Mind the gap: godfather of inequality’s message to Irish policy-makers

Sir Anthony Atkinson says what must be done to narrow gap between rich and poor

A homeless man begs on Dublin’s Grafton Street. Sir Anthony Atkinson, author of Inequality: What can be done?, says the gap between rich and poor can be narrowed with policies which aren’t radical or revolutionary. Photograph: Alan Betson / THE IRISH TIMES

A homeless man begs on Dublin’s Grafton Street. Sir Anthony Atkinson, author of Inequality: What can be done?, says the gap between rich and poor can be narrowed with policies which aren’t radical or revolutionary. Photograph: Alan Betson / THE IRISH TIMES

 

If Sir Anthony Atkinson is in any way bitter over the attention showered on his junior colleague Thomas Piketty, he doesn’t show it.

The French economist’s study of the increasing gap between rich and poor was a publishing sensation. It soared to the top of the bestseller lists and was hailed as the most important economics book in decades.

In the process it sparked an international debate about rising inequality and has dominated election campaigns across the globe.

Piketty leaned heavily on Atkinson’s work over four decades examining inequality and poverty, a fact he acknowledged in a recent interview.

“Tony Atkinson is the godfather of historical studies of income and wealth,” he said in an interview last year.

Atkinson is to many the academic giant on whose shoulders contemporary economists working on inequality and poverty stand.

Whereas Piketty analysed the problems, Atkinson (70), a professor at the London School of Economics, devotes much time to identifying solutions in his new book Inequality: What can be done?.

Later this week, he will explore some of them in an address to policy-makers, politicians and academics at the Tasc Annual Conference in Croke Park.

Not so radical

In an interview with The Irish Times, he says the steps required to narrow the gap aren’t necessarily radical or revolutionary.

That said, some of the 15 or so key recommendations do have the whiff of the 1970s about them and an era when state control of the market was all-encompassing.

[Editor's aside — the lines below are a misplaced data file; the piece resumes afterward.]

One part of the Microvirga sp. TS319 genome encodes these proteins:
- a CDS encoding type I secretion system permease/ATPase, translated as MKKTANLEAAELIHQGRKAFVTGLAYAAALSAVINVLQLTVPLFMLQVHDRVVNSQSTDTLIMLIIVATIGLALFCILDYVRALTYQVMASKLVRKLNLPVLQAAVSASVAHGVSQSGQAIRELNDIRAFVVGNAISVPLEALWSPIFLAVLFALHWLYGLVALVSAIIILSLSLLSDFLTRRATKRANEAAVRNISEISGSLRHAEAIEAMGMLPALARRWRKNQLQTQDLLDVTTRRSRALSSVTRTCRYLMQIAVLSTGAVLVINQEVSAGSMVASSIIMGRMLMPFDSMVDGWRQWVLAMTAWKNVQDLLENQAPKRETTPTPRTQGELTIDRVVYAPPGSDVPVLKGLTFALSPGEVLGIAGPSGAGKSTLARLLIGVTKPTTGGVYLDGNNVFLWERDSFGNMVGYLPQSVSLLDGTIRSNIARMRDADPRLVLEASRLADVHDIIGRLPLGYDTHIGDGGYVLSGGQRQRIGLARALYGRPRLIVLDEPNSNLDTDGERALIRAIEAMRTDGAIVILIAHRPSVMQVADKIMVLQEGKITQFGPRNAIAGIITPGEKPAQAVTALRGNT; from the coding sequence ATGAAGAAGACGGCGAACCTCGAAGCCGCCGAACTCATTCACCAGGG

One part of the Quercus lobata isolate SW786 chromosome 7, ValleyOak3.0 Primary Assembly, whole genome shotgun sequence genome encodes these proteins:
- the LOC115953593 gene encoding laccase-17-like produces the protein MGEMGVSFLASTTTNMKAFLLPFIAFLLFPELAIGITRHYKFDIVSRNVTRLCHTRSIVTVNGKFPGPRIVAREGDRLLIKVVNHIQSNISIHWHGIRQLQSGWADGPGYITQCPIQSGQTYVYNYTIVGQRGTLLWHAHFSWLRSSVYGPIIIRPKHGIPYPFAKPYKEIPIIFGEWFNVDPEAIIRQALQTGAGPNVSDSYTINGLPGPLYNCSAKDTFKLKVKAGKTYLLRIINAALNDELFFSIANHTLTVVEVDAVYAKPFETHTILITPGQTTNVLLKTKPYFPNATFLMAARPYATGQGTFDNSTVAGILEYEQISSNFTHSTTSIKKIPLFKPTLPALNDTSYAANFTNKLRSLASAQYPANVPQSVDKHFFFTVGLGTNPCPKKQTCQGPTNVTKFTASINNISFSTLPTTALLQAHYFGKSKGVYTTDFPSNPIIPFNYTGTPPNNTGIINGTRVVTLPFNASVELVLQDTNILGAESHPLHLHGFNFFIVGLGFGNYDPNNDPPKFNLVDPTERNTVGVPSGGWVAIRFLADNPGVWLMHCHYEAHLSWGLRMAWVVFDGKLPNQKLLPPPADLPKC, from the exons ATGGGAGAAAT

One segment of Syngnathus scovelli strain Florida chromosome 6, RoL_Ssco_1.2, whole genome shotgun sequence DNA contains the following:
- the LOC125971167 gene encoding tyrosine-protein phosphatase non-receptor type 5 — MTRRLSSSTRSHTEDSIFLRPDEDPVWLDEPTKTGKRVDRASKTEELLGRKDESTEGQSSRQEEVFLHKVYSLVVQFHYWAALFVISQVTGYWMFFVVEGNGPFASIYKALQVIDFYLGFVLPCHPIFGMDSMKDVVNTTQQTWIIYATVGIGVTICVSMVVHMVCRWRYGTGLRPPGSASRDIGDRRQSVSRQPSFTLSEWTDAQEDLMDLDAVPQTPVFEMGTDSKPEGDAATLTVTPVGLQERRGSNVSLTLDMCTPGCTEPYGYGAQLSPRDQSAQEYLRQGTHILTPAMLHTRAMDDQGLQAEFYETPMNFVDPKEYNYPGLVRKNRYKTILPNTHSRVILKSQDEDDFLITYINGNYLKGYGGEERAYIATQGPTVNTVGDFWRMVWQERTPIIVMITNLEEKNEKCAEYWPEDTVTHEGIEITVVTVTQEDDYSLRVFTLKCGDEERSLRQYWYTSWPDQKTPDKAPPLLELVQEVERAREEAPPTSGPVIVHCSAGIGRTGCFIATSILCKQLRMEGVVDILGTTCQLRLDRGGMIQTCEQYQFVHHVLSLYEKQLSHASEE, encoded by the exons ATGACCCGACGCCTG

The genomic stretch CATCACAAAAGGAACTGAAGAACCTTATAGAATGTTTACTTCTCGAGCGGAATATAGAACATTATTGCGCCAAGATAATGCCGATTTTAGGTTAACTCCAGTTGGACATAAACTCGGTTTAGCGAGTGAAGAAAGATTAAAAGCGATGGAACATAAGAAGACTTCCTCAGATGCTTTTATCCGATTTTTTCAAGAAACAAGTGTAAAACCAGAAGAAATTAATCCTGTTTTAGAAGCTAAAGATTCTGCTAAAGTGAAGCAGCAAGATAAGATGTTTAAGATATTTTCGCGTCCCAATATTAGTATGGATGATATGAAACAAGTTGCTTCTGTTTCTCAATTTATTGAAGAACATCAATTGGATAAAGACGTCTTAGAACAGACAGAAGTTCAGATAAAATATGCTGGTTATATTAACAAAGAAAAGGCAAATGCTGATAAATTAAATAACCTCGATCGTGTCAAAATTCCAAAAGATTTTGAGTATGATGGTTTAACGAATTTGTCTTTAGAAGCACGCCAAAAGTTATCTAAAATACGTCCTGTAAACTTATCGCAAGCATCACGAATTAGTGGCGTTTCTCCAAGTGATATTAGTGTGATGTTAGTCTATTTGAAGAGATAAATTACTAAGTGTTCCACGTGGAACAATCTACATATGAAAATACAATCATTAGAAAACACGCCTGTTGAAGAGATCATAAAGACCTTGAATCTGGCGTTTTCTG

State guidance of technological innovation to encourage employability of workers is one idea. A 65 per cent marginal top rate of tax for high earners is another.

Atkinson readily acknowledges some measures wouldn’t be popular – but many, he insists, would be.

“Take the living wage, for example. It’s a popular step. It’s being taken up by the Scottish government. Chelsea Football Club has embraced it,” he says.

“Or a guaranteed inflation-adjusted return on savings, but with maximum holding per person . . . It would help small savers get a positive return and help redistribute wealth.”

The idea of taxing large inheritances to create smaller inheritances for all citizens on reaching adulthood, however, certainly seems radical.

“Well, Thomas Paine made that suggestion in 1797,” he says. “Actually, I think politically it could be quite attractive. There are many of my generation who may feel we had an easier start in life – and that kind of capital could allow people to fund the education or training of a new generation.”

The idea of guaranteed public employment is another which has the appearance of being rooted in another era.

“We’ve had guaranteed employment schemes in the UK,” Atkinson says. “This isn’t really revolutionary stuff . . . Many European countries have had them. The US passed an act in the 1970s to allow the president to create a reservoir of jobs to deal with unemployment.”

He says the fact that once-mainstream ideas seem so marginalised now is a sign of a closing down of the debate on these issues.

Vested interests

“The political classes have chosen that; they’re in their comfort zone. I fear the media, too, has been pretty unwilling to allow people to offer different views, as it’s largely controlled by people with vested interests.”

Inequality matters, he says, because it unfairly punishes those who suffer bad luck. It undermines economic growth and social cohesion. Inequality of resources translates directly into inequality in personal opportunity.

For all the talk on inequality, however, it’s uncertain to what extent it is a vote-winning issue.

It formed an important part of former Labour leader Ed Milliband’s pitch to the British people, which bellyflopped badly in the end.

“In the campaign it didn’t feature. A colleague of mine examined the press coverage of how many times the word appeared. Either he didn’t discuss it much during the campaign, or it wasn’t reported. There was much more focus on the SNP and the economy,” Atkinson says.

“What’s interesting now is that in the US it’s not just Democrats discussing these issues. Republicans too are talking about inequality of opportunity . . . ”

Tánaiste Joan Burton will be one of the politicians listening to Atkinson speaking later this week. Does he think some of his proposals have a chance of ending up an Irish party’s manifesto come election time?

Atkinson’s response is coy. It’s not his role to dictate to anyone. “I’m not telling governments or anyone what to do . . . I’m simply laying out the menu.”

* Prof Anthony Atkinson is keynote speaker at the Tasc Annual Conference on Friday, June 19th, at the Croke Park Conference Centre. For further information, visit tasc.ie